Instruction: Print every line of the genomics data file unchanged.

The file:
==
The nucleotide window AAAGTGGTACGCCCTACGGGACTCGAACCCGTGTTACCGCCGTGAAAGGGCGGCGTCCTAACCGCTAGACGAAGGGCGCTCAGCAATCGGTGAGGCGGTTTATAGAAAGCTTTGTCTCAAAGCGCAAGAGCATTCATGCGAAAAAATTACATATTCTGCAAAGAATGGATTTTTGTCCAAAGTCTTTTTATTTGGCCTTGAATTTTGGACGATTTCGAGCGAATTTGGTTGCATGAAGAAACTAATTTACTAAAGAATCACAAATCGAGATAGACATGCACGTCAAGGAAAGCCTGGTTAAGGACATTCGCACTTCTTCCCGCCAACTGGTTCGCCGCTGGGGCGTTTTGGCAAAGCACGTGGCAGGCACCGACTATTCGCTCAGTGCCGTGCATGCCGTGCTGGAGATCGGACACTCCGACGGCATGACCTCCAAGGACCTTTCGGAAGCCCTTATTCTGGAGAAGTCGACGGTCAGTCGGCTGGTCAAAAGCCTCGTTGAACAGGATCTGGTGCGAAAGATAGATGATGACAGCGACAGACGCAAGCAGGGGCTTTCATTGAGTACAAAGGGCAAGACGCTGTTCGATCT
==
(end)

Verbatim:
The nucleotide window AAAGTGGTACGCCCTACGGGACTCGAACCCGTGTTACCGCCGTGAAAGGGCGGCGTCCTAACCGCTAGACGAAGGGCGCTCAGCAATCGGTGAGGCGGTTTATAGAAAGCTTTGTCTCAAAGCGCAAGAGCATTCATGCGAAAAAATTACATATTCTGCAAAGAATGGATTTTTGTCCAAAGTCTTTTTATTTGGCCTTGAATTTTGGACGATTTCGAGCGAATTTGGTTGCATGAAGAAACTAATTTACTAAAGAATCACAAATCGAGATAGACATGCACGTCAAGGAAAGCCTGGTTAAGGACATTCGCACTTCTTCCCGCCAACTGGTTCGCCGCTGGGGCGTTTTGGCAAAGCACGTGGCAGGCACCGACTATTCGCTCAGTGCCGTGCATGCCGTGCTGGAGATCGGACACTCCGACGGCATGACCTCCAAGGACCTTTCGGAAGCCCTTATTCTGGAGAAGTCGACGGTCAGTCGGCTGGTCAAAAGCCTCGTTGAACAGGATCTGGTGCGAAAGATAGATGATGACAGCGACAGACGCAAGCAGGGGCTTTCATTGAGTACAAAGGGCAAGACGCTGTTCGATCT